After this we returned to our camp for dinner and our eagerly anticipated tents. The promise of ‘mattresses’ turned out to be a vicious lie and we chucked our stuff down on the concrete style floor before heading to cook our tea for the evening.

Our Canadian quadruplet cooked a cracking stir fry to a soundtrack of cheesy hits. I then headed to the beach with some other people who I can’t remember, proceeding to get my top filthy and spill goon on myself, and return to the camp to regret and sleep.

I’d like to say we had a peaceful sleep, but at 6.30am the boys next to us decided the time was ripe to loudly abuse their friend who had spent the night up to some shenanigans. So our second day began.

After a suprisingly good breakfast of Nutella on bread (due to a lack of toaster), we headed off in the cars for the days first stop, Indian Head – a lookout over the island. After some stunning views and even spotting a shark and some stingrays, we trekked back down.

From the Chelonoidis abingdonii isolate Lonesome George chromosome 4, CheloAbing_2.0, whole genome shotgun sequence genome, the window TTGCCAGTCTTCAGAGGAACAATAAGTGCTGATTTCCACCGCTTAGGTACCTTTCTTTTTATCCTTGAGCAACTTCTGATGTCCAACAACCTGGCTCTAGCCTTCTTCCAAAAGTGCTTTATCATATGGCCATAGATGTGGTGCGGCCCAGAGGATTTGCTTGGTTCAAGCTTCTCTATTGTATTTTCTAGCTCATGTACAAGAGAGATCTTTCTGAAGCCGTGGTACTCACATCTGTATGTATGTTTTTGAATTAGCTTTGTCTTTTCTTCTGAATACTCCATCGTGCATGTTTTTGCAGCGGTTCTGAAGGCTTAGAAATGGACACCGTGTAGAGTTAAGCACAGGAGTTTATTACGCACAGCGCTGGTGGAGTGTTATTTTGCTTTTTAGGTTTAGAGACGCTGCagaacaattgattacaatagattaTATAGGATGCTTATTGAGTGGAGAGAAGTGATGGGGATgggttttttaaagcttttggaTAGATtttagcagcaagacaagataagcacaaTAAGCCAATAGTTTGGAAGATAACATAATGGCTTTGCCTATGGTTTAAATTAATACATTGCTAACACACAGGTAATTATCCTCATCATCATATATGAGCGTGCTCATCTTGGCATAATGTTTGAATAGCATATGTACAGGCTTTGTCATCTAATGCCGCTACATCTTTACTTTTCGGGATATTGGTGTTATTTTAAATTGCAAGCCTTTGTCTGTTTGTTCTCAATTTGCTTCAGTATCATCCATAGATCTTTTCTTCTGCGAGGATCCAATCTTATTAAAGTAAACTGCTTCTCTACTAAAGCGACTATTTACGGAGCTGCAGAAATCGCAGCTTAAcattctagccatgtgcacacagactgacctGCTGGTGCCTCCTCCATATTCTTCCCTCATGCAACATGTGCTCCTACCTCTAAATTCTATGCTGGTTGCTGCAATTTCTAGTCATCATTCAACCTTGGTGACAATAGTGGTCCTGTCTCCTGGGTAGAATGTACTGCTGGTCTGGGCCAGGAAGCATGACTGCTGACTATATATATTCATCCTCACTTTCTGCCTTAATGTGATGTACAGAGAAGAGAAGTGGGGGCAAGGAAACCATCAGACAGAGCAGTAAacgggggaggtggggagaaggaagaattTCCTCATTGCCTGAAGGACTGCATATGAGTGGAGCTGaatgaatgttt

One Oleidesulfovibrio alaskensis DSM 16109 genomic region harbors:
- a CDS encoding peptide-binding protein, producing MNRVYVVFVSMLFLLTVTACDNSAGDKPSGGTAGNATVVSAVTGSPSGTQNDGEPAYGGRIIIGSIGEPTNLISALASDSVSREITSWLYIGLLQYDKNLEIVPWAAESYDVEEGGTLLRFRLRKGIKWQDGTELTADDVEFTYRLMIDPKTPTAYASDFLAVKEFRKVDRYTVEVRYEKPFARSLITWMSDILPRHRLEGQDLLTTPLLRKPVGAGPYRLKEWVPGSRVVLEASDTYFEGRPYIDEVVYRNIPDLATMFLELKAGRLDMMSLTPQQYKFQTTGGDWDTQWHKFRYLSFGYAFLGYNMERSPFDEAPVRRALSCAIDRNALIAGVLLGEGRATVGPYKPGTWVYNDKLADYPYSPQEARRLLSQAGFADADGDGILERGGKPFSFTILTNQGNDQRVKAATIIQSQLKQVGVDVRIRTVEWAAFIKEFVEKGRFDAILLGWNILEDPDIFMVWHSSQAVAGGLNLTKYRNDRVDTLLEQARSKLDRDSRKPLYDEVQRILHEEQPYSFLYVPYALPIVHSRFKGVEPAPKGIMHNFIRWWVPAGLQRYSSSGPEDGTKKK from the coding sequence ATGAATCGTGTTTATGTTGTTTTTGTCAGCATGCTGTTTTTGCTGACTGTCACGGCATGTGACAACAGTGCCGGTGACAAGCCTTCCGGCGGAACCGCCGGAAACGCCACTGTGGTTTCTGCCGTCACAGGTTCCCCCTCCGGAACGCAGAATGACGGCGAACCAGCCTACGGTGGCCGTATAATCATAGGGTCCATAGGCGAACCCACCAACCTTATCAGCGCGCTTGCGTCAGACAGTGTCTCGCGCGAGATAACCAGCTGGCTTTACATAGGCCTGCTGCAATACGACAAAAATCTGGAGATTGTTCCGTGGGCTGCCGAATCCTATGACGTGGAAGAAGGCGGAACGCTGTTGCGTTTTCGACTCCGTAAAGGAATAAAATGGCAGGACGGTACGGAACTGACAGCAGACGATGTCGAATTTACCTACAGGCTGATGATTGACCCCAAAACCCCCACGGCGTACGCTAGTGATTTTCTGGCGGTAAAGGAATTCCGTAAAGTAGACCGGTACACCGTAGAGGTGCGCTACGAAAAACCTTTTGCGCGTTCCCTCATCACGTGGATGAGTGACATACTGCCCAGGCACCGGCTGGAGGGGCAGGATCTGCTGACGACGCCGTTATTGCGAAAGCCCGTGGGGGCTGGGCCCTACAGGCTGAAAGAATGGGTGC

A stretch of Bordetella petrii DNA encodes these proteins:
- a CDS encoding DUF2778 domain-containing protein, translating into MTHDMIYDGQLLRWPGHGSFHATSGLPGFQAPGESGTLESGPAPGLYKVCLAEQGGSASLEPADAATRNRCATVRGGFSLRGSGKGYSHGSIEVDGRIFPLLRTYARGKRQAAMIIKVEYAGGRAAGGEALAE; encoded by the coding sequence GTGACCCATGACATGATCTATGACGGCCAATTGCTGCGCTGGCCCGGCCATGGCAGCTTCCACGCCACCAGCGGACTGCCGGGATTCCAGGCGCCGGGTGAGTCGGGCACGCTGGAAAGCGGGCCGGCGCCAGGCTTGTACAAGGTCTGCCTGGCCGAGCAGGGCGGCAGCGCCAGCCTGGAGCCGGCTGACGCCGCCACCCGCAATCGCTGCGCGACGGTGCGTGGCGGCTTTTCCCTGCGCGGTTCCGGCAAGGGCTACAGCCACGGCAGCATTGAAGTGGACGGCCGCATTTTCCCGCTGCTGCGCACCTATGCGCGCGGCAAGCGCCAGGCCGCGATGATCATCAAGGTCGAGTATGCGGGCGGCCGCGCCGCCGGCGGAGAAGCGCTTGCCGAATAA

I drove on to our next stop, the Champagne Pools, which sounded expensive but thankfully turned out to be free. They were pools naturally filled by the waves breaking over the rocks that formed them. The ‘champagne’ part was due to the waves breaking over the rocks and then fizzing in the pool. There was no actual champagne in the pools. I tasted and checked.

Anyway, having dislocated my shoulder 4 weeks earlier I decided to try again:


After the Champagne Pools we had a lunch stop and then headed to our afternoon stop – Eli Creek. This was a slow running freshwater river which you could tube down, play frisbee in or mess about on the beach next to. We did all 3, before a customary group photo. Chest out, stomach in. No, stomach in Alex. Stomach in! Oh you are. Sorry.